regarding saying “goodbye” for the people we meet while doing our work, i have no “formula” for others , but here is how i think about it and here is what i do…

    first, i try to make the experience we have together absolutely the memory of a lifetime…so that they will always remember me as a friend…because i am a friend….so that the time we have together is not just a photographic experience, but a life experience…the temporary quality to it, may even add to the intensity…i may not be around tomorrow, but when i was “around” i was really “around”…besides , in any relationship, “time” is relative anyway…

    second, i really work hard on making prints as gifts during the shooting or very soon thereafter…kent kobersteen, former director of photography at National Geographic, was with me on assignment once in oaxaca, mexico and he told me i was like santa claus…walking around passing out prints every morning….i really do this as much as possible… whenever it is possible..if not, i send prints back…not 100% on this, but my track record pretty good on this…a promise is a promise….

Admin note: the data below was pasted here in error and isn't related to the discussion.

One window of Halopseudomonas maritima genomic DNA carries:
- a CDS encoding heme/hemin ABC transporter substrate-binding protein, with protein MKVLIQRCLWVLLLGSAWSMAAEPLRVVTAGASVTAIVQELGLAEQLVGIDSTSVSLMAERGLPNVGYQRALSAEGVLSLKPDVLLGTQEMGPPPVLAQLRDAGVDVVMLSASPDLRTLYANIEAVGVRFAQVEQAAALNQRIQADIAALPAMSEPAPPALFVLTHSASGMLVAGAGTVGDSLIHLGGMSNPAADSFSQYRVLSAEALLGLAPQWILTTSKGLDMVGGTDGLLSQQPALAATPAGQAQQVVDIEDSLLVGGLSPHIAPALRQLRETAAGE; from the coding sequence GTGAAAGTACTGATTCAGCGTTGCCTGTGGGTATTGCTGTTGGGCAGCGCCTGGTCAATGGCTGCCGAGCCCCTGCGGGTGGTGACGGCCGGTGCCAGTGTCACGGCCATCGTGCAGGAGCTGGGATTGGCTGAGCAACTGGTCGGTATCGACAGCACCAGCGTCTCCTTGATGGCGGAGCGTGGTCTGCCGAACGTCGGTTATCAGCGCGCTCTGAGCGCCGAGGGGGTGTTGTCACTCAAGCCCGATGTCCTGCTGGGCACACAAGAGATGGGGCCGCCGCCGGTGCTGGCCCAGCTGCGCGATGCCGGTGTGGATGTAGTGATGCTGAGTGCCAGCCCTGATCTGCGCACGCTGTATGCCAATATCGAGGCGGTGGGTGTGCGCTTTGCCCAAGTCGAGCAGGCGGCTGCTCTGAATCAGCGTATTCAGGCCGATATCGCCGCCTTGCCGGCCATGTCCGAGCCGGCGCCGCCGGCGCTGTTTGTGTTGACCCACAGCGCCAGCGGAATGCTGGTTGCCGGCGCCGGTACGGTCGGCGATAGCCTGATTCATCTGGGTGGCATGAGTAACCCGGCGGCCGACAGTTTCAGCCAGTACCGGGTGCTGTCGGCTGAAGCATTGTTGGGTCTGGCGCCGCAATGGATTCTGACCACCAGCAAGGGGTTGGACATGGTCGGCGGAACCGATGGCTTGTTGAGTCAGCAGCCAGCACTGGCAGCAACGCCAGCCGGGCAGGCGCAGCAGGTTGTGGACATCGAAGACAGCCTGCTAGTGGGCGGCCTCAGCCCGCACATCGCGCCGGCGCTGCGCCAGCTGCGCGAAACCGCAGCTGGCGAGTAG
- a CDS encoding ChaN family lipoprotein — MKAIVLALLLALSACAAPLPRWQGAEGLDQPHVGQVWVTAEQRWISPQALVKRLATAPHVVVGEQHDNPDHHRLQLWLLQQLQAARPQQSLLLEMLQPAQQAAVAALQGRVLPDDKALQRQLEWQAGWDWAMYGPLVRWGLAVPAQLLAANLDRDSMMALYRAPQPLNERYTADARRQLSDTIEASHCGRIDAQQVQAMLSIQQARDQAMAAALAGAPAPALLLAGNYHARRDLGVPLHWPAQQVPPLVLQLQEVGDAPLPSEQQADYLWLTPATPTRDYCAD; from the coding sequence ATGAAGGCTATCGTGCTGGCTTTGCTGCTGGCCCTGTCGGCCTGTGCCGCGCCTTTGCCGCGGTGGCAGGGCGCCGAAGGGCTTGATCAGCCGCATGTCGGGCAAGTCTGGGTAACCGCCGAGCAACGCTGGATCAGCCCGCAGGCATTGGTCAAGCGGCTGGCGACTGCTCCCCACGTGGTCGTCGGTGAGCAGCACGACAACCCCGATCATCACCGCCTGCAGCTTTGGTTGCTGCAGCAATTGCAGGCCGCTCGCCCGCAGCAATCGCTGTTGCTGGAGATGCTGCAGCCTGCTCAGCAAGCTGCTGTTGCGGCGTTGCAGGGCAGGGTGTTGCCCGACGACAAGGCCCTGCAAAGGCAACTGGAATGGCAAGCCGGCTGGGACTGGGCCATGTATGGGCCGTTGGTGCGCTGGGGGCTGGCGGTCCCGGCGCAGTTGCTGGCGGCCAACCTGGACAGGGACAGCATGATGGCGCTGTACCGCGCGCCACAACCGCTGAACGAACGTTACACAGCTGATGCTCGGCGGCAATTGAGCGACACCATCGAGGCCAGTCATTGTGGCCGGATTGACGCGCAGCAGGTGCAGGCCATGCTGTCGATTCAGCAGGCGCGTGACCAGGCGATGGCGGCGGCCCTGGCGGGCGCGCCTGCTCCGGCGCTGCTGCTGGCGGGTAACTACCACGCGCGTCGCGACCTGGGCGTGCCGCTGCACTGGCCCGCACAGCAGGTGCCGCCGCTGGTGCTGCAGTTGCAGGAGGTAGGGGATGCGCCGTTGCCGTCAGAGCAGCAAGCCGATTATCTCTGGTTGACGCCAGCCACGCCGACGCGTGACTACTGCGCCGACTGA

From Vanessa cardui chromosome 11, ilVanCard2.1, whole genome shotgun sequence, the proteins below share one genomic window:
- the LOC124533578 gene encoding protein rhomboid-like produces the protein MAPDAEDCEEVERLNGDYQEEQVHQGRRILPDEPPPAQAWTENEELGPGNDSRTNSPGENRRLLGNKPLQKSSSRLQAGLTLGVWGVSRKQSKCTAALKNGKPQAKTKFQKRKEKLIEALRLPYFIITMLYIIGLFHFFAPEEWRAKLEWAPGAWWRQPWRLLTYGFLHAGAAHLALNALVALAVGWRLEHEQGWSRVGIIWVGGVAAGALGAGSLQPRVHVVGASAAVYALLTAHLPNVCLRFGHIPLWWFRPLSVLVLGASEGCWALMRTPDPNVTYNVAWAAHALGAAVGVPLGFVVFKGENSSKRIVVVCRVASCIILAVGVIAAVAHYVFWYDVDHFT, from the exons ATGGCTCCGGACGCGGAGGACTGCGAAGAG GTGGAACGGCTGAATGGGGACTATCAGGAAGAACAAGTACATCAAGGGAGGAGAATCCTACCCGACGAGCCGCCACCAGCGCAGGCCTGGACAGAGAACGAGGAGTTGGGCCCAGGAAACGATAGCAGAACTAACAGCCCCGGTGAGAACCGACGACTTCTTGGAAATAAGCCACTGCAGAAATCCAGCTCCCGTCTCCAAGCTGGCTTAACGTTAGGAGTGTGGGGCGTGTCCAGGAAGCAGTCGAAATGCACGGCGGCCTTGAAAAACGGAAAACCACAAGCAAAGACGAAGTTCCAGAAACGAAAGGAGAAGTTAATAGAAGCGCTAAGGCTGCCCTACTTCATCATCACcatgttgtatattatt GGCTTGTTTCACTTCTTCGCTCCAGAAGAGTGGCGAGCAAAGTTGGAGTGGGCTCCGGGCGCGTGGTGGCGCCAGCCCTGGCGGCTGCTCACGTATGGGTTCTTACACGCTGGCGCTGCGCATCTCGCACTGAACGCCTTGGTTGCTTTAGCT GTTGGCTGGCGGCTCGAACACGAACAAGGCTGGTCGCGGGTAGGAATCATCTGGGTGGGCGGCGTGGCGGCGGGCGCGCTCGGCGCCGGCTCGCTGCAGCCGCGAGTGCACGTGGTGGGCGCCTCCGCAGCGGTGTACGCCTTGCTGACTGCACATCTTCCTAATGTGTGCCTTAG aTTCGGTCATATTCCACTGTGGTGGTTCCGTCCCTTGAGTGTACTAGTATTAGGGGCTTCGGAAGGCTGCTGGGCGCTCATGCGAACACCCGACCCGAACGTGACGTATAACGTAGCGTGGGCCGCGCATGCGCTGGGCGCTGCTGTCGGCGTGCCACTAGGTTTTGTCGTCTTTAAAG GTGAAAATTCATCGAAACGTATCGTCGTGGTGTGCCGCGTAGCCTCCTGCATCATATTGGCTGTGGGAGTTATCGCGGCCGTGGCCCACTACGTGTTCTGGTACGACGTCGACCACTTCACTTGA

and like amy, i have a very very large extended family!!! and miracle of miracles, i do , more often than you would imagine, run into my “former subjects” again….i have some totally outrageous and amazing stories in this regard, but no time to tell now…

    ok, i MUST say “goodbye” to you right now…i will post soonest from korea, but please factor in a very long trip…

    peace, love, and make yourself happy..this will make someone else happy….


  • Hi David, all

    been reading your blog for a while, thanks to Maciej, Rafal and Francis telling us on another site.

    When you carry your friends and those your love, not in your memory, but in your heart, even the ones who died, you know you have pretended to say goodbye, but did not really. It’s the love that grips, not the parting.

    I wish a great journey, tell us how that guy Rafal really looks like. Grrr, all these friendships on the net, and not a chance to say neither goodbye nor hello, for years….


  • And from the completely non soulful end of the scale, what are the light sources in the above pictures, especially the first? You do great lighting.


  • i hate them too….for me, always, they are like small deaths…and i’ve never really done well….

    a reminder of how all we cherish will disappear and also a reminder to preserve, inside and out, all that you love:

    to sing upon and of the appreciation of others….


  • if you can go back to them, visit them again, most of them a very happy to receive some prints, even by post ;)I had some wonderful re encounters this summer back in morocco… nice blog entry…

Comments are currently closed.